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career advice

In 1978, NASA selected its first six female astronauts. Among them was Dr. Rhea Seddon, a Southern-wife-turned-surgeon who is also notable for being the first pregnant astronaut. Seddon recently sat down for a chat with Forbes writer Kerry Hannon, and what emerged from the interview was “5 Career Lessons From a Pioneering Female Astronaut.” Read on for some out-of-this-world tips from a truly inspiring lady.

1. Be Willing to Go First — Seddon wasn’t just one of the first female astronauts. She was the first pregnant astronaut, and before that, she was the first woman in her surgery residency. There was no roadmap for the paths she was traveling, and yet she kept on, willing to blaze her own trail. “I learned quickly that overcoming barriers means you have to be fearless,” she says.

2. Meet the Requirements of Your Job — If you’ve got the training and education needed to do a job, it’ll be much harder for the power that be to keep you down. In astronautics, this means getting an advanced degree in math, science, or engineering and taking flying lessons. Those skills might not matter much in your industry, but there are equivalent prerequisites in any field. Make sure you’ve satisfied ’em.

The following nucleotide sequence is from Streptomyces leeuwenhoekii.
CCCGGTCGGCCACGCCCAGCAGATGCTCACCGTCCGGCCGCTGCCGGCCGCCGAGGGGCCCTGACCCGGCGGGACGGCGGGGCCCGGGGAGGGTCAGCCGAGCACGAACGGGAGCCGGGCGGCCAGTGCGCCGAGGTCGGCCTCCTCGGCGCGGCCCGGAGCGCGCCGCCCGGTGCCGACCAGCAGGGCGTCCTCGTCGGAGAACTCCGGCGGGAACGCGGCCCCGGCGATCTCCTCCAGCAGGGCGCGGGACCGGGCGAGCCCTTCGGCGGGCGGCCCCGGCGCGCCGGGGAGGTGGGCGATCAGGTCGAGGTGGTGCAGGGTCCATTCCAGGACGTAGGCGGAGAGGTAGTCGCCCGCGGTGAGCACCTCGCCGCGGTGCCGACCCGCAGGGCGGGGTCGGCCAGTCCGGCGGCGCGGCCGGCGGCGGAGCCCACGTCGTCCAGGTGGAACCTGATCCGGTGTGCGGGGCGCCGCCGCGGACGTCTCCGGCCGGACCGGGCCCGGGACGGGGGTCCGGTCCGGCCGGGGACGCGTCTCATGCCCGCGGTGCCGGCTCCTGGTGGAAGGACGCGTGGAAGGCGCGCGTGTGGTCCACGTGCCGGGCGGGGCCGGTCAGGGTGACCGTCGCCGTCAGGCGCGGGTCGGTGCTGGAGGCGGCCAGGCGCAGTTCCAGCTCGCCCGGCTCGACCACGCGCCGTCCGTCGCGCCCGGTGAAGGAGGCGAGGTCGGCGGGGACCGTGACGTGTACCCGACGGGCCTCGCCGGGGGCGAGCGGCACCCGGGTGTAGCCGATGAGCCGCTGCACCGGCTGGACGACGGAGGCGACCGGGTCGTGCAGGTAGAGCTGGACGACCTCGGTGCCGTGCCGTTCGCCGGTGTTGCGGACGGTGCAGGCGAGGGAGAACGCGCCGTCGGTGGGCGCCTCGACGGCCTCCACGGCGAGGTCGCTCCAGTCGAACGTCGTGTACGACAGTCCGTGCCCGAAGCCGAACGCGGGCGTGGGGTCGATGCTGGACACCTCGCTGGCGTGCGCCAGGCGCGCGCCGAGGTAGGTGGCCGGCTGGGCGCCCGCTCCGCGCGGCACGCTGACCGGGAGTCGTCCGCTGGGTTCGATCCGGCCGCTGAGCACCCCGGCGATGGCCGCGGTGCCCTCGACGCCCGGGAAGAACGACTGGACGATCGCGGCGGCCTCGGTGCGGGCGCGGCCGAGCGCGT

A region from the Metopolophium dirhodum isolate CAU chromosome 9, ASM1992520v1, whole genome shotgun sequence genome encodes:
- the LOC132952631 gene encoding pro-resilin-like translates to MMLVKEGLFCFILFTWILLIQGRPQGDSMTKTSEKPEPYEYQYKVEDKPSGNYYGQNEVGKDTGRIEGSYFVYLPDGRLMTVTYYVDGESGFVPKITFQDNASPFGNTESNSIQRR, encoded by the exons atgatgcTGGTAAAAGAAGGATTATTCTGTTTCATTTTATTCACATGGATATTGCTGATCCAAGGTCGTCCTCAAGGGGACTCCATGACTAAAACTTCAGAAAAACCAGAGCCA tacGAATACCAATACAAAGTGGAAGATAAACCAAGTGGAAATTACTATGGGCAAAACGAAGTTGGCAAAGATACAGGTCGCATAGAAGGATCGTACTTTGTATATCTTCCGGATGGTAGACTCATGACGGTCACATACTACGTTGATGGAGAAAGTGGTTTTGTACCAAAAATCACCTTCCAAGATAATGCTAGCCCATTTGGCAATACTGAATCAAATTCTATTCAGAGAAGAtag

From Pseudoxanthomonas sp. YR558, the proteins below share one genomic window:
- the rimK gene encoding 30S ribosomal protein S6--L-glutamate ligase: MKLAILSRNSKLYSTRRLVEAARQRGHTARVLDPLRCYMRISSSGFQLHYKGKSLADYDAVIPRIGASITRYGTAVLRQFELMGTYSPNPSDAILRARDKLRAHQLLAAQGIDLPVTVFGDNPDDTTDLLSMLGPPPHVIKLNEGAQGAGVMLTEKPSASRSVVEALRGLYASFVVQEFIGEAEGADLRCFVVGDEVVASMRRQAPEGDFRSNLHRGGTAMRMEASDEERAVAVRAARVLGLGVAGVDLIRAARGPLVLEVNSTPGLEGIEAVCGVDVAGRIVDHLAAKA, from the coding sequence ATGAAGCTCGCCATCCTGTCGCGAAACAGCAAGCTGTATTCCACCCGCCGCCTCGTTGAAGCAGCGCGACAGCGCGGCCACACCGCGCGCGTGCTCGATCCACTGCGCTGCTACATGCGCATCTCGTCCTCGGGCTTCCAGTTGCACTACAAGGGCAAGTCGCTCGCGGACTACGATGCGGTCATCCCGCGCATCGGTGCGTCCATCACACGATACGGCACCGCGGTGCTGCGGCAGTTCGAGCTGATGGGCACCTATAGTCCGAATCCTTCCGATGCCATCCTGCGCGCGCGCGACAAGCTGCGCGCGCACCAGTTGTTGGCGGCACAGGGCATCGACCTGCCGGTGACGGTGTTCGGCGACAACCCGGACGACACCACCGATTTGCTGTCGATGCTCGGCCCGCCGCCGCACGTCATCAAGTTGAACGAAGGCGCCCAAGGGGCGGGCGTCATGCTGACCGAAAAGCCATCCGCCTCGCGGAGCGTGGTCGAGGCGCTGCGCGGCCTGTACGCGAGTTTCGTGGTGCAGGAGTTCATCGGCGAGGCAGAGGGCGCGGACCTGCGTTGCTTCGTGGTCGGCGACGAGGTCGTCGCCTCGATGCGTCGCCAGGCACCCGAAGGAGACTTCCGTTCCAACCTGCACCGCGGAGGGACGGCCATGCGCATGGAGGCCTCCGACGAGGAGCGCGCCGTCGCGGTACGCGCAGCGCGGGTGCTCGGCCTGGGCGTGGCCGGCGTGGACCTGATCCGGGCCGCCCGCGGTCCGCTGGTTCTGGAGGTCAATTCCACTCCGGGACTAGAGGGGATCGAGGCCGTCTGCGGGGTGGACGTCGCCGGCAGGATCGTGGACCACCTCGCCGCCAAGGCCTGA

3. Make a Backup Plan — If your dream job doesn’t work out, you’ll need to figure something else out. Have another plan in your back pocket, just in case.

4. Get a Little Help — No one makes it completely on their own. As Seddon explains, it was because her husband was able to pitch in around the house that she was able to do what she did. That said, she never asked for special favors. As she writes, the “only restriction was I couldn’t fly ejection seat airplanes any more until after the baby was born. I came back to work in six weeks.”

5. Plan on a Diverse Career — Seddon’s career trajectory went like this: wife, physician, surgeon, astronaut, healthcare exec, business owner, writer. To some extent, you’ve got to go with the flow and adapt as life throws you curves. The key is to keep on amassing skills and learning from each experience. “Every time you find something interesting to get excited about, you gain confidence. You say, “I can do this,'” she says.